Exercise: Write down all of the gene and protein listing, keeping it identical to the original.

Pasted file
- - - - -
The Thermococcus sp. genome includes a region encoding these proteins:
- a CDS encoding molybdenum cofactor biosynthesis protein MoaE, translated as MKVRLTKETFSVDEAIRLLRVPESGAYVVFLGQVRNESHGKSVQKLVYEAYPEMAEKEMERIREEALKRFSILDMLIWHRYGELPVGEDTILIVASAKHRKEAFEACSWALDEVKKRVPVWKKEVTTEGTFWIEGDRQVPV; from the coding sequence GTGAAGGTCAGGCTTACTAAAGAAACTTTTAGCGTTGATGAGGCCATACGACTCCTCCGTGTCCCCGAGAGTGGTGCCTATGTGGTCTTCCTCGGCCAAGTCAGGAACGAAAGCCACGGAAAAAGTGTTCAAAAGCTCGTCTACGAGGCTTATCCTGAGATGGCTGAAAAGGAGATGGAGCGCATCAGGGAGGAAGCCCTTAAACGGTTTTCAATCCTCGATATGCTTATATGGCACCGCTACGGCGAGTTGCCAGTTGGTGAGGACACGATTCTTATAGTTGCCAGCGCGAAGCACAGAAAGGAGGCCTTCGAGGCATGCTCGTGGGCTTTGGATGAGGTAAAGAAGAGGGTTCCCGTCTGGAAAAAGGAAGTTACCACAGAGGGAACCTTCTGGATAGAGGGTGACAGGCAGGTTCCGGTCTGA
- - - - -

The Thermococcus sp. genome includes a region encoding these proteins:
- a CDS encoding molybdenum cofactor biosynthesis protein MoaE, translated as MKVRLTKETFSVDEAIRLLRVPESGAYVVFLGQVRNESHGKSVQKLVYEAYPEMAEKEMERIREEALKRFSILDMLIWHRYGELPVGEDTILIVASAKHRKEAFEACSWALDEVKKRVPVWKKEVTTEGTFWIEGDRQVPV; from the coding sequence GTGAAGGTCAGGCTTACTAAAGAAACTTTTAGCGTTGATGAGGCCATACGACTCCTCCGTGTCCCCGAGAGTGGTGCCTATGTGGTCTTCCTCGGCCAAGTCAGGAACGAAAGCCACGGAAAAAGTGTTCAAAAGCTCGTCTACGAGGCTTATCCTGAGATGGCTGAAAAGGAGATGGAGCGCATCAGGGAGGAAGCCCTTAAACGGTTTTCAATCCTCGATATGCTTATATGGCACCGCTACGGCGAGTTGCCAGTTGGTGAGGACACGATTCTTATAGTTGCCAGCGCGAAGCACAGAAAGGAGGCCTTCGAGGCATGCTCGTGGGCTTTGGATGAGGTAAAGAAGAGGGTTCCCGTCTGGAAAAAGGAAGTTACCACAGAGGGAACCTTCTGGATAGAGGGTGACAGGCAGGTTCCGGTCTGA